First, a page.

Weekly Adventure: LBJ Presidential Library & Museum


This post is a little bit late, I actually visited the LBJ Presidential Library & Museum on Halloween, but I was hungover, and then recording with Miró, and then the week started and I realized that I still hadn’t written about my experience, so here you go. A slightly belated reaction – thought I don’t think the museum has changed in the last 4 days, so it’ll probably be OK.

I’ve written before about my love of Presidential Museums (and my fool’s errand goal to visit each President’s Official landmark in my life.) Which actually all started with a trip to this very concrete block of a memorial to a very complicated man. Between that initial visit (over 7 years ago now!) the LBJ has been redesigned, and well, it’s very up to date and flashy now, but I’m not sure if that makes it better. (I’ll get to that in a bit.)

First, they have a visiting exhibit (from the Grammy Museum) on The Beatles, and it’s pretty cool:

IMG_3893 (It also includes cool stuff about the musicians that influenced The Beatles, and a lot of fun music playing. Worth a walk through if you’re in town.)

When you leave the temporary exhibit space you are in the main foyer of the building, which I have to admit is visually impressive:


I’m a sucker for the literal glorification of archives obviously

That black pillar you can see at the top of the stairs there is engraved with LBJ’s greatest rhetorical moments. I especially liked this one:

IMG_3905Then you walk into the permanent exhibit, which has a lot of fun interactive things, like where you can listen to the recordings of his voice (like at his ranch):


And there’s really well done multimedia presentations about pop culture and world events that help to contextualize his career both before and during his presidency. There’s (as there should be) a lot of emphasis on his efforts in the Great Society to help lift Americans out of poverty, improve public education and broadcasting, and a really moving section on his contributions to Civil Rights. This was all lovely, and especially interesting to me now that I have the background from seeing both Selma and All the Way last year.


And now we come to why I was disappointed. I have been talking for years about how refreshing the LBJ Museum’s take on Vietnam was. Rather than shying away from his involvement in the conflict, they faced it head on and acknowledged the blemish that it was on his legacy. They did this in an emotional way, using photos of slain soldiers and descriptions of atrocities. In this new exhibit, they address the complicated political position he was in but there isn’t as much of an acknowledgement of the emotional toll it took on the country.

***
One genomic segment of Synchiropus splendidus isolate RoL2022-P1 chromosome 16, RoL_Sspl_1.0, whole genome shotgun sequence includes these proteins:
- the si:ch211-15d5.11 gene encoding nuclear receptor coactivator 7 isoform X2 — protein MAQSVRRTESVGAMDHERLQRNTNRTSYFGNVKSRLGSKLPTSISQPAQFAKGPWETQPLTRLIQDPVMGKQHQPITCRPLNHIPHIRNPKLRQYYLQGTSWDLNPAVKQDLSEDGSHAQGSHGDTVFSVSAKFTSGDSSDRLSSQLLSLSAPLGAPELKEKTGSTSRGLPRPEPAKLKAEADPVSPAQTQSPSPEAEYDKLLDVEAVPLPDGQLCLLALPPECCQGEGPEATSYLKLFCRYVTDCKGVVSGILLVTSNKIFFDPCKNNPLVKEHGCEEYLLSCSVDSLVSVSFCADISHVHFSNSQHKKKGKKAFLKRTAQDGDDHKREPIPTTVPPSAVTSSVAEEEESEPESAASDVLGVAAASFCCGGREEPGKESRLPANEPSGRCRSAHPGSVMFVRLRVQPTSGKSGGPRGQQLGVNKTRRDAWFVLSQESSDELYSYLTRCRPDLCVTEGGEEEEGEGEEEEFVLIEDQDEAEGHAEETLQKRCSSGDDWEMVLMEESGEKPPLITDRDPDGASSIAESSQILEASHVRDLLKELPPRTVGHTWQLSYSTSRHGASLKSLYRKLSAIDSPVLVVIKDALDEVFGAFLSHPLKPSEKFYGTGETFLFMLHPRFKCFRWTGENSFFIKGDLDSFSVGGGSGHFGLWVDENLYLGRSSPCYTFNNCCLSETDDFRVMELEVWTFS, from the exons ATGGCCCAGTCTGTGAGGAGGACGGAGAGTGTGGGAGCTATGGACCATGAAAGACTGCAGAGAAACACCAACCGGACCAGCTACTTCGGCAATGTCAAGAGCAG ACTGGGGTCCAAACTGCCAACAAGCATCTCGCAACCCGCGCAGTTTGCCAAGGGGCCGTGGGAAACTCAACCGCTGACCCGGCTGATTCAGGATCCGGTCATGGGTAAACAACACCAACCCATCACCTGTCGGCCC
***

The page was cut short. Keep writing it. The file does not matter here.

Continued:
This may not be the place for a discussion of that, and it’s possible that’s why the curators decided to temper the narrative in the redesign, but I think the museum is slightly less interesting for it.

But they still have the 1/8 size Oval Office:

IMG_3920 And (cooler in my opinion), Lady Bird’s office that she actually used for years, because it has the best view of Austin:

IMG_3923 It’s worth a trip if you’ve never been, and this revisit gave me a chance to update my Presidential Visit photo collage (because I am the biggest dork in the world):

collage-2015-11-04 (1)

New Big Adventure: We Started a Podcast!

IMG_2239 If you’ve been reading this blog for a while, or know me at all, you probably know that Miró is one of my best friends from high school and one of the best things about moving down to Austin has been that she and I get to hang out a lot more. In addition to a mutual love of British mystery miniseries (which we lovingly call our Grandma TV), we both share a love of podcasts. And a couple of weeks ago she texted me suggesting we start our own…so we did! It’s called Method to the Madness (or MttM for short).

It’s about pop culture and feminism and, in our first episode, (available now on SoundCloud and coming soon to your favorite podcasting app) dentists. Which is to say it’s about the stuff the two of us like to talk about. We were super nervous to start it off, but it was really fun! (And bear with us through the beginning bumps in the road! And the way I stumbled over the beginning of most of my sentences.)

You should check out our website – http://methodtothemadnesspodcast.wordpress.com – and stay tuned for future episodes!